The Australian Women's Weekly - - Classic Cake -

• I’ve gone a lit­tle crazy over glacé or­ange slices lately. You could use them in place of the glacé apri­cots and pineap­ple, keep­ing the or­ange-flavour theme go­ing in this recipe. Or, use the glacé or­ange, finely chopped, in place of the mixed peel.

• Don’t be put off about mak­ing the syrup for this recipe. Let the sugar melt slowly and tilt the pan so the sugar browns evenly and stir it gently. Re­mem­ber, sugar reaches a very high tem­per­a­ture, you’re caramelis­ing it here, so be care­ful. Re­move the pan from the heat, add the juice, stand back as the mix­ture will spit and spat­ter as the cold juice hits the hot caramel. Lumps of tof­fee will form, which need to be melted. Some­times if you just leave the syrup alone, the resid­ual heat will melt the tof­fee, but most peo­ple are in a hurry, so re­turn the pan to a low heat and stir it un­til the tof­fee melts. Don’t boil the syrup, you don’t want to evap­o­rate any of the lovely syrup.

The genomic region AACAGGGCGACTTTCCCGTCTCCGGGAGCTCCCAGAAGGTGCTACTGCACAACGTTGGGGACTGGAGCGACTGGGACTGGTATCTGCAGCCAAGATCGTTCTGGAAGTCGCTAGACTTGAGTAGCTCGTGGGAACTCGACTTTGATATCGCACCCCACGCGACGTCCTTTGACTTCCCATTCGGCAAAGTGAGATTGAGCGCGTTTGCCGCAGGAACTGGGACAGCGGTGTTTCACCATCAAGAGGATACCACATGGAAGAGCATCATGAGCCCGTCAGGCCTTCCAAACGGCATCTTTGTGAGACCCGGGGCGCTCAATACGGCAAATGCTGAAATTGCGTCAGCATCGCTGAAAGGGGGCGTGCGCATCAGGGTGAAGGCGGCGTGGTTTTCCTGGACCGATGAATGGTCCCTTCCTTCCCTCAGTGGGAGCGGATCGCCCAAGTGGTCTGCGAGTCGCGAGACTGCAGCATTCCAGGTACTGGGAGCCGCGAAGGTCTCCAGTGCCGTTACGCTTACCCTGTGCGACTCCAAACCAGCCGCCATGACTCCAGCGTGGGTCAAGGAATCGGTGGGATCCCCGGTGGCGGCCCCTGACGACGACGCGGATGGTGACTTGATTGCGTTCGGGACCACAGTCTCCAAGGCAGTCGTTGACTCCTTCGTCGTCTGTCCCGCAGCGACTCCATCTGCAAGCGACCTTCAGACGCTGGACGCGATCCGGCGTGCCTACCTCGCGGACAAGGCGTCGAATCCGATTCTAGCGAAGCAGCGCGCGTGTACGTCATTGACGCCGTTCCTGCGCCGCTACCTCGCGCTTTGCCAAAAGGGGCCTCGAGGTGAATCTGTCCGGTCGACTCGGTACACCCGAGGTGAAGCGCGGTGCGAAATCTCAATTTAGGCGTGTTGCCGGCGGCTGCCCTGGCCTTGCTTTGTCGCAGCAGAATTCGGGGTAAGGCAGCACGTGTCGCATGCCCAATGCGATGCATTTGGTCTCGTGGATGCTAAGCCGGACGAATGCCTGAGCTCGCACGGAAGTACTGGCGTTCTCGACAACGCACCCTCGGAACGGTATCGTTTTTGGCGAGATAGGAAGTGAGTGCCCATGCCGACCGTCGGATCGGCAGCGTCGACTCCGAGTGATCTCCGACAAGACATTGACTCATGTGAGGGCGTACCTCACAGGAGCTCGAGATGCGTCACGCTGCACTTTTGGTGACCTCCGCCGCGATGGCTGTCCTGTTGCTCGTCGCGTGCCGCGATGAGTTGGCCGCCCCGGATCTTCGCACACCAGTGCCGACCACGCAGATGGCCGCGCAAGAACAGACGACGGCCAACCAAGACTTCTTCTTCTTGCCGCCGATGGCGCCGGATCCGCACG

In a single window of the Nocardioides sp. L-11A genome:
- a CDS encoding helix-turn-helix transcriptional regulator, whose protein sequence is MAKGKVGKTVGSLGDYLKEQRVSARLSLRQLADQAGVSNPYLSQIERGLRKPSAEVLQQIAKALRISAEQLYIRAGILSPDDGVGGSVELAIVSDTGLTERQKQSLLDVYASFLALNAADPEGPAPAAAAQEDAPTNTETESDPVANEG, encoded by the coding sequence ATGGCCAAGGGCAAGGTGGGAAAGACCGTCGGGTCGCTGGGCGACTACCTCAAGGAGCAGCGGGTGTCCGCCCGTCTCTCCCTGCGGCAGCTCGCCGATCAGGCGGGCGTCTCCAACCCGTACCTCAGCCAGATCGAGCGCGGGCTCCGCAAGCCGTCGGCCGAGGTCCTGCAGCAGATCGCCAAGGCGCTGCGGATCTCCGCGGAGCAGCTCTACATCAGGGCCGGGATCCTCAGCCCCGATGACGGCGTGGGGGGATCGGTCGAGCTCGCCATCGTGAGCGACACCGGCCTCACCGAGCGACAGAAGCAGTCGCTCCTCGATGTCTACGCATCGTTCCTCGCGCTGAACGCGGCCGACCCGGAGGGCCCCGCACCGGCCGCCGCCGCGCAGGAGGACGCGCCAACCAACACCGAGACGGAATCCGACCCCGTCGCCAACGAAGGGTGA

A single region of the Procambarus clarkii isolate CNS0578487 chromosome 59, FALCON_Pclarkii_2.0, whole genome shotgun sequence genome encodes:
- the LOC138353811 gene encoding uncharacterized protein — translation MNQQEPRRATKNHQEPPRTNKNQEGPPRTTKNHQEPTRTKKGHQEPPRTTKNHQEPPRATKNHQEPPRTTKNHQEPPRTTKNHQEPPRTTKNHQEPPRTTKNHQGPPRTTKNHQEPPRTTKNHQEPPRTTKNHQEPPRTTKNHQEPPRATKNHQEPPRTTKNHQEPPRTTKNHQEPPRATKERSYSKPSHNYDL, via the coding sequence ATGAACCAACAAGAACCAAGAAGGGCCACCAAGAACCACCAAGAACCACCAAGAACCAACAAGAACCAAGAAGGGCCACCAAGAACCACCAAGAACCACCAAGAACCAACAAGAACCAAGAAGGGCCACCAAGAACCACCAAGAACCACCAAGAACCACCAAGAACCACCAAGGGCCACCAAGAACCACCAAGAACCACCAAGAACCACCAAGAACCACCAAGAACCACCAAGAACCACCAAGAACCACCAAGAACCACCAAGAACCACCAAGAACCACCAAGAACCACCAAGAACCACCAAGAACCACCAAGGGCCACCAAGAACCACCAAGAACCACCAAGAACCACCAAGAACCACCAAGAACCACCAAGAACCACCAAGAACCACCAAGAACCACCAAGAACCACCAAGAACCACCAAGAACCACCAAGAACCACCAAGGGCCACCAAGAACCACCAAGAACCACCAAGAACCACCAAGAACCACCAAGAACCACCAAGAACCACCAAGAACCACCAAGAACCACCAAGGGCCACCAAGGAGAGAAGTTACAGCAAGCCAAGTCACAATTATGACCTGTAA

• To slow down the cool­ing of the cake, which takes at least overnight, I throw a cou­ple of folded tow­els over the cake pan. When the cake is cold, I re­move the foil and wrap the cake tightly in plas­tic wrap, then keep the cake in a plas­tic con­tainer in the fridge. I never bother with freez­ing rich fruit cakes. The cake will keep and cut per­fectly at room tem­per­a­ture, but if in­sects are about, the fridge is the best place. The cake will cut like but­ter and re­turn to room tem­per­a­ture quickly.

• I’ve aban­doned us­ing brown pa­per for lin­ing cake pans; three lay­ers of bak­ing pa­per is just fine. If you strug­gle with lin­ing the pan, coat the in­side of the pan with a lit­tle spray oil, it will hold the outer layer of pa­per in place.

Newspapers in English

Newspapers from Australia

© PressReader. All rights reserved.